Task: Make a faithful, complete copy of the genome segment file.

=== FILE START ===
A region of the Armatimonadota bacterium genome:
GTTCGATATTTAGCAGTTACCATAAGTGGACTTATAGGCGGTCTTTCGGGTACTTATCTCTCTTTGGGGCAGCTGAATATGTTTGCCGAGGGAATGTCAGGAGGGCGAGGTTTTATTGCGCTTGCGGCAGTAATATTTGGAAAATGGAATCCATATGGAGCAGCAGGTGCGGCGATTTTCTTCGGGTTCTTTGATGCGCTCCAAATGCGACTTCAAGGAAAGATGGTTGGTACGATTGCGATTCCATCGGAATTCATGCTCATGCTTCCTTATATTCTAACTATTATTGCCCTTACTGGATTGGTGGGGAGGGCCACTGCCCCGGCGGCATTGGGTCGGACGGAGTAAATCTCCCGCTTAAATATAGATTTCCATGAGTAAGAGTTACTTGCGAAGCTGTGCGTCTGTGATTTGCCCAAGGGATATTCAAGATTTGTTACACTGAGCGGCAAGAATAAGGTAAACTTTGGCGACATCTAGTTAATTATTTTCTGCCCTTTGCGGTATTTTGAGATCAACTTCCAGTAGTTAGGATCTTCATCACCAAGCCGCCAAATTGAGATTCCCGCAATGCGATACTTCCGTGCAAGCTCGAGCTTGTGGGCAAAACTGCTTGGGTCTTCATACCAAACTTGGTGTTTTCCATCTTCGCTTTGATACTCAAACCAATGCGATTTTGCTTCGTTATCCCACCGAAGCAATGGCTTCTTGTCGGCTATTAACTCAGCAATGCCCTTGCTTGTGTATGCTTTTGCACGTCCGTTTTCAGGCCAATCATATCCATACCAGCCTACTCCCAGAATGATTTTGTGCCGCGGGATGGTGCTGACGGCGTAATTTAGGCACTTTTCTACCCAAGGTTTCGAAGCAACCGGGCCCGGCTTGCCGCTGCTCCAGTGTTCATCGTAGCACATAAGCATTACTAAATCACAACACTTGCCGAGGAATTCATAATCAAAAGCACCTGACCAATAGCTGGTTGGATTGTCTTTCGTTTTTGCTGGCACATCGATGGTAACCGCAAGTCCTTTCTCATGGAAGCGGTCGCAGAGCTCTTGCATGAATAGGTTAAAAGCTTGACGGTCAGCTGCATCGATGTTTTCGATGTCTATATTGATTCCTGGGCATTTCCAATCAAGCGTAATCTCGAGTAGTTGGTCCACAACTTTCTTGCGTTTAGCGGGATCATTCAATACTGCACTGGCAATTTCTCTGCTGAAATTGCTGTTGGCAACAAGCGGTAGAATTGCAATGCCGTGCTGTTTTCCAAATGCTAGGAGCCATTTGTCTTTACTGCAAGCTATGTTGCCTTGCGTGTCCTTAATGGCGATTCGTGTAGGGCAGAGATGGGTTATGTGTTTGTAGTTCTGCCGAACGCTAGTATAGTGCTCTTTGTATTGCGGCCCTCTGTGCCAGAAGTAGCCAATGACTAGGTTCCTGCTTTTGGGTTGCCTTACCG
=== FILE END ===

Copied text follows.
A region of the Armatimonadota bacterium genome:
GTTCGATATTTAGCAGTTACCATAAGTGGACTTATAGGCGGTCTTTCGGGTACTTATCTCTCTTTGGGGCAGCTGAATATGTTTGCCGAGGGAATGTCAGGAGGGCGAGGTTTTATTGCGCTTGCGGCAGTAATATTTGGAAAATGGAATCCATATGGAGCAGCAGGTGCGGCGATTTTCTTCGGGTTCTTTGATGCGCTCCAAATGCGACTTCAAGGAAAGATGGTTGGTACGATTGCGATTCCATCGGAATTCATGCTCATGCTTCCTTATATTCTAACTATTATTGCCCTTACTGGATTGGTGGGGAGGGCCACTGCCCCGGCGGCATTGGGTCGGACGGAGTAAATCTCCCGCTTAAATATAGATTTCCATGAGTAAGAGTTACTTGCGAAGCTGTGCGTCTGTGATTTGCCCAAGGGATATTCAAGATTTGTTACACTGAGCGGCAAGAATAAGGTAAACTTTGGCGACATCTAGTTAATTATTTTCTGCCCTTTGCGGTATTTTGAGATCAACTTCCAGTAGTTAGGATCTTCATCACCAAGCCGCCAAATTGAGATTCCCGCAATGCGATACTTCCGTGCAAGCTCGAGCTTGTGGGCAAAACTGCTTGGGTCTTCATACCAAACTTGGTGTTTTCCATCTTCGCTTTGATACTCAAACCAATGCGATTTTGCTTCGTTATCCCACCGAAGCAATGGCTTCTTGTCGGCTATTAACTCAGCAATGCCCTTGCTTGTGTATGCTTTTGCACGTCCGTTTTCAGGCCAATCATATCCATACCAGCCTACTCCCAGAATGATTTTGTGCCGCGGGATGGTGCTGACGGCGTAATTTAGGCACTTTTCTACCCAAGGTTTCGAAGCAACCGGGCCCGGCTTGCCGCTGCTCCAGTGTTCATCGTAGCACATAAGCATTACTAAATCACAACACTTGCCGAGGAATTCATAATCAAAAGCACCTGACCAATAGCTGGTTGGATTGTCTTTCGTTTTTGCTGGCACATCGATGGTAACCGCAAGTCCTTTCTCATGGAAGCGGTCGCAGAGCTCTTGCATGAATAGGTTAAAAGCTTGACGGTCAGCTGCATCGATGTTTTCGATGTCTATATTGATTCCTGGGCATTTCCAATCAAGCGTAATCTCGAGTAGTTGGTCCACAACTTTCTTGCGTTTAGCGGGATCATTCAATACTGCACTGGCAATTTCTCTGCTGAAATTGCTGTTGGCAACAAGCGGTAGAATTGCAATGCCGTGCTGTTTTCCAAATGCTAGGAGCCATTTGTCTTTACTGCAAGCTATGTTGCCTTGCGTGTCCTTAATGGCGATTCGTGTAGGGCAGAGATGGGTTATGTGTTTGTAGTTCTGCCGAACGCTAGTATAGTGCTCTTTGTATTGCGGCCCTCTGTGCCAGAAGTAGCCAATGACTAGGTTCCTGCTTTTGGGTTGCCTTACCG